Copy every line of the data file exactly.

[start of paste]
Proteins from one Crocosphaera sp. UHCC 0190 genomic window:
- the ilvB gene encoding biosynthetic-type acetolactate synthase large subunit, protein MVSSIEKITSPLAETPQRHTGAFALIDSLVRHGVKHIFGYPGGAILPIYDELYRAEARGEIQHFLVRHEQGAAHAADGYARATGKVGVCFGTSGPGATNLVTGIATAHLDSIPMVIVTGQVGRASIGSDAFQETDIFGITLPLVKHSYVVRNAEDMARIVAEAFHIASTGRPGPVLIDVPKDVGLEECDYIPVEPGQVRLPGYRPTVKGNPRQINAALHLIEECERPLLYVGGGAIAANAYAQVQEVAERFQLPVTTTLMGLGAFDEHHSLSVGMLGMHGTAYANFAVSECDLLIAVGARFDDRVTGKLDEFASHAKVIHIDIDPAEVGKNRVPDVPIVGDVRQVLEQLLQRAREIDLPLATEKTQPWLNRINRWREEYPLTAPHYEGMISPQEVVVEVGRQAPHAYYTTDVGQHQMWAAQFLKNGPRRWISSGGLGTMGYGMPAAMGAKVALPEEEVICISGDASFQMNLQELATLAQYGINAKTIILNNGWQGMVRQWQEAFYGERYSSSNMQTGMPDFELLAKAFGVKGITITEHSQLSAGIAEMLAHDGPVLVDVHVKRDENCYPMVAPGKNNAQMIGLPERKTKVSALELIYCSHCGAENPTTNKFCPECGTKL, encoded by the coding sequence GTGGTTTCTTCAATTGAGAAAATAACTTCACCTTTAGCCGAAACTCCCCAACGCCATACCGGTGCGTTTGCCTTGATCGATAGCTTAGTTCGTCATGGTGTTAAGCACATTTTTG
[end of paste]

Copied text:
Proteins from one Crocosphaera sp. UHCC 0190 genomic window:
- the ilvB gene encoding biosynthetic-type acetolactate synthase large subunit, protein MVSSIEKITSPLAETPQRHTGAFALIDSLVRHGVKHIFGYPGGAILPIYDELYRAEARGEIQHFLVRHEQGAAHAADGYARATGKVGVCFGTSGPGATNLVTGIATAHLDSIPMVIVTGQVGRASIGSDAFQETDIFGITLPLVKHSYVVRNAEDMARIVAEAFHIASTGRPGPVLIDVPKDVGLEECDYIPVEPGQVRLPGYRPTVKGNPRQINAALHLIEECERPLLYVGGGAIAANAYAQVQEVAERFQLPVTTTLMGLGAFDEHHSLSVGMLGMHGTAYANFAVSECDLLIAVGARFDDRVTGKLDEFASHAKVIHIDIDPAEVGKNRVPDVPIVGDVRQVLEQLLQRAREIDLPLATEKTQPWLNRINRWREEYPLTAPHYEGMISPQEVVVEVGRQAPHAYYTTDVGQHQMWAAQFLKNGPRRWISSGGLGTMGYGMPAAMGAKVALPEEEVICISGDASFQMNLQELATLAQYGINAKTIILNNGWQGMVRQWQEAFYGERYSSSNMQTGMPDFELLAKAFGVKGITITEHSQLSAGIAEMLAHDGPVLVDVHVKRDENCYPMVAPGKNNAQMIGLPERKTKVSALELIYCSHCGAENPTTNKFCPECGTKL, encoded by the coding sequence GTGGTTTCTTCAATTGAGAAAATAACTTCACCTTTAGCCGAAACTCCCCAACGCCATACCGGTGCGTTTGCCTTGATCGATAGCTTAGTTCGTCATGGTGTTAAGCACATTTTTG